AMD Continues to Shuffle Executive Lineup

Two months after CEO Dirk Meyer resigned, AMD brings on two new executives from HP and Samsung.

Advanced Micro Devices is continuing to remake its executive lineup, even as it looks for a permanent CEO to replace the departed Dirk Meyer.

The chip maker announced March 24 that Ronaldo Miranda, a former executive with Samsung, will be AMD's vice president and general manager of the Latin America region. Miranda, who had been Samsung's vice president for IT in Brazil before coming to AMD and earlier in his career had spent 10 years with larger rival Intel, will oversee AMD's operations in Brazil, Mexico, South and Central America and the Caribbean region.

He is replacing Hans Erickson, who now is vice president of AMD's Worldwide Business group.

Miranda's appointment comes three days after AMD announced the hiring of Mike Wolfe as the company's CIO. Wolfe, a 30-year veteran in the IT industry, came over from Hewlett-Packard, where he spent five years as vice president of IT for product development engineering.

"Mike has effectively led IT transformations constantly focusing on reducing operating costs and significantly improving business innovation," Thomas Seifert, AMD's senior vice president, CFO and interim CEO, said in a statement when announcing Wolfe's hiring. "His considerable talent and experience will help AMD to continue strengthening our IT infrastructure and streamline our business based on our own products and platforms."

AMD continues to shuffle its executive ranks in the wake of Meyer's resignation in January following a disagreement with the company's board of directors over the direction of the company. Meyer had spent two years running AMD, which is a distant No. 2 in the worldwide processor market, which is dominated by Intel. According to analyst accounts, AMD has less than 19 percent of the market; Intel more than 80 percent.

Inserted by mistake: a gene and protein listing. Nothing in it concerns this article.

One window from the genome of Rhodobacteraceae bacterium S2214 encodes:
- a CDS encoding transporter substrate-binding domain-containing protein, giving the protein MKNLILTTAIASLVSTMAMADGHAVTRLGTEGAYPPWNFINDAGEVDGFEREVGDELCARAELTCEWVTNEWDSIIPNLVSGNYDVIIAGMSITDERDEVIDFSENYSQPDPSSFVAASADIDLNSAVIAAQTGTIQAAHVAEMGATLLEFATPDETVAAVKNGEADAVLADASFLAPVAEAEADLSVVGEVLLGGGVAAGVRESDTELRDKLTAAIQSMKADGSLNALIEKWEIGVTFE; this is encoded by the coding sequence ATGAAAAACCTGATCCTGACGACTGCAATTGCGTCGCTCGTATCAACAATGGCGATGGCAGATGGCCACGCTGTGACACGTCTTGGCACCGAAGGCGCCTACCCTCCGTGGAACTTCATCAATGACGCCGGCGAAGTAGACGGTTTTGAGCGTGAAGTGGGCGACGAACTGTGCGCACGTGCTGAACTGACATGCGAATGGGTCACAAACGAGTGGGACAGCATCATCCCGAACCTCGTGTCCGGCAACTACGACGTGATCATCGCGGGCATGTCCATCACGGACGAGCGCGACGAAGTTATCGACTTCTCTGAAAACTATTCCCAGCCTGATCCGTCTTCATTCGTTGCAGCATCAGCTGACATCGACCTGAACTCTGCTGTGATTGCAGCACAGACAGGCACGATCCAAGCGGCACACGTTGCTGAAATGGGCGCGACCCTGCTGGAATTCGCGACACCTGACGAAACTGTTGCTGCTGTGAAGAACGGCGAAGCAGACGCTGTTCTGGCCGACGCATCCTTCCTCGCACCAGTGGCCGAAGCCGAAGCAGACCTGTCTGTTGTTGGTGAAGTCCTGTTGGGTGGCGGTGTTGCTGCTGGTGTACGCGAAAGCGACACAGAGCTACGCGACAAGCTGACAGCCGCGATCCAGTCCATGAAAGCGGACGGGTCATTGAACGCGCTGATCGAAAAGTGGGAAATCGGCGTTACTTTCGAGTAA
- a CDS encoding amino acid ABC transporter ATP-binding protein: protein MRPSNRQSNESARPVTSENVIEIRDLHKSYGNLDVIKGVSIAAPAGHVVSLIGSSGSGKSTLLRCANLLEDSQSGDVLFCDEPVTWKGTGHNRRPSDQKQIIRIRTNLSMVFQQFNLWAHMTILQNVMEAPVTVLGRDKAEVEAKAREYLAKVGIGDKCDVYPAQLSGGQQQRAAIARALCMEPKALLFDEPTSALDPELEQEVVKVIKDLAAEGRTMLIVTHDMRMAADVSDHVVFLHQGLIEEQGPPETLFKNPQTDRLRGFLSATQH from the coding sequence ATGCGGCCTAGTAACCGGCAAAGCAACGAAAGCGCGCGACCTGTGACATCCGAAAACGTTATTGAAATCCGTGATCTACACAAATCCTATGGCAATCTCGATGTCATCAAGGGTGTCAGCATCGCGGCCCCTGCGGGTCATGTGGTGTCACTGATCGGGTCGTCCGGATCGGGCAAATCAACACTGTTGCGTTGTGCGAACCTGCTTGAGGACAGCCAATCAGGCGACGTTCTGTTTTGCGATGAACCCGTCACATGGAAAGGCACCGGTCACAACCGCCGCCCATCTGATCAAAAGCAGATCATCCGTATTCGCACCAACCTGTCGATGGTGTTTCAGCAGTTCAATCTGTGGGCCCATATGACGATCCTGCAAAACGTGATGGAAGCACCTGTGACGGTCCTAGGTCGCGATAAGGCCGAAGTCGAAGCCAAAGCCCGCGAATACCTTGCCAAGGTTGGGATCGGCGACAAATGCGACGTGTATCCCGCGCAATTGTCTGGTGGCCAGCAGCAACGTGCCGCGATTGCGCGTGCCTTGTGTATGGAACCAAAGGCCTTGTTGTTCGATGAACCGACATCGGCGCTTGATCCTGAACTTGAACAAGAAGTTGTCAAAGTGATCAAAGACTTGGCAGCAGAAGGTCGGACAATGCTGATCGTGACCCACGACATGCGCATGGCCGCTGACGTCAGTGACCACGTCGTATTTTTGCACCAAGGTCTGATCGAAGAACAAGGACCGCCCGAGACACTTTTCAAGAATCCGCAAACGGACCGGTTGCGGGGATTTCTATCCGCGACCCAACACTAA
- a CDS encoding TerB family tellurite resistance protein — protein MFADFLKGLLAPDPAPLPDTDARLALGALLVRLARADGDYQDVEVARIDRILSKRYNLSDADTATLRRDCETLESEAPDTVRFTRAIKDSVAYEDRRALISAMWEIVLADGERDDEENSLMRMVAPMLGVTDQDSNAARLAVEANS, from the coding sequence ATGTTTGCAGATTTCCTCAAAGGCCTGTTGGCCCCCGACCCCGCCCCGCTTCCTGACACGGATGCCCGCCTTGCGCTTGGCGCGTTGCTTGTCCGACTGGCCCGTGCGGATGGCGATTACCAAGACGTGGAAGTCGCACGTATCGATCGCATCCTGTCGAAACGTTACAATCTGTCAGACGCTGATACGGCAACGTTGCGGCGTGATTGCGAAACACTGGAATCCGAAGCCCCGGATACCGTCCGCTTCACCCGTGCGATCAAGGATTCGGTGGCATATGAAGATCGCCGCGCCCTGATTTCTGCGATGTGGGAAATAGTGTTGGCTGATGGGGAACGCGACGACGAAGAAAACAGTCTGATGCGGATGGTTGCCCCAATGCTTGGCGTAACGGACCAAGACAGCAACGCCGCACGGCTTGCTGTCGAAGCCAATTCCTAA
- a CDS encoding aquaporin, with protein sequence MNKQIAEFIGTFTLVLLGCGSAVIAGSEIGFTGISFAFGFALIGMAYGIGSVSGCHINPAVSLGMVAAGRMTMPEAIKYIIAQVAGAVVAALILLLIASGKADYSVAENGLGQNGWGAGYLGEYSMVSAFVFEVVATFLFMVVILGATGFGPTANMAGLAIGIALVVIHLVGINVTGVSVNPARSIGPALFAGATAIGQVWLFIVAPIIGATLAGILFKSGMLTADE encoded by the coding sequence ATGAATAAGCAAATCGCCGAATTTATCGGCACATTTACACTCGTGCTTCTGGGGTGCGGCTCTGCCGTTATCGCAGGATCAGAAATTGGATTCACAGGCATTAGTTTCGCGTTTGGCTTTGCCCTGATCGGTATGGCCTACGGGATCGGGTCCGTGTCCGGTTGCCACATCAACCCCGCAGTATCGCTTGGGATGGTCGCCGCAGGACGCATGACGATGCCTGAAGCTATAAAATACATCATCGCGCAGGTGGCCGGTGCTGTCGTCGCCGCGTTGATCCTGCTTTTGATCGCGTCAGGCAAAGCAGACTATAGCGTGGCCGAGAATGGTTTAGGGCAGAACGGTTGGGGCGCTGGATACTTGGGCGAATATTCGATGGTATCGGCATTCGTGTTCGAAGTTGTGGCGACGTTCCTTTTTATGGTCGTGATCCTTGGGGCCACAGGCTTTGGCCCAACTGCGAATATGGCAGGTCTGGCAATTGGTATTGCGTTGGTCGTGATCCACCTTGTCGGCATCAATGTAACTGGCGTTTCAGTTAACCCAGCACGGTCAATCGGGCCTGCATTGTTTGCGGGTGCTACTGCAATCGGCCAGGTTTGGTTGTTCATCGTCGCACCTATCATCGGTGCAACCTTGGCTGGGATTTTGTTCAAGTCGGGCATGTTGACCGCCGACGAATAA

Meyer's resignation came as a surprise after what some analysts saw as a strong showing by AMD at the 2011 Consumer Electronics Show, particularly in rolling out the first of its Fusion APUs (accelerated processing units). However, reports emerged that said that some board members felt AMD was not being aggressive enough in such areas as the server market, where the company has lost share in recent years, and the burgeoning tablet PC space.

Siefert was named interim CEO, and then immediately took his name out of contention for the permanent CEO job.

A month after Meyer's departure, AMD announced two more executives were leaving the company. Robert Rivet, AMD's chief operations and administrative officer, and Marty Seyer, senior vice president of corporate strategy and the company face for many of its products, both resigned, according to a statement put out by AMD.

"Both are leaving to pursue new opportunities and are expected to remain through a brief interim period to help ensure seamless transitions," AMD spokesperson Michael Silverman said in an email at the time.

Rivet's responsibilities were given to John Docherty, senior vice president of manufacturing operations, who is in charge of all aspects of AMD's manufacturing process. Harry Wolin, senior vice president, general counsel and secretary for AMD, will oversee the company's corporate strategy unit, the company said.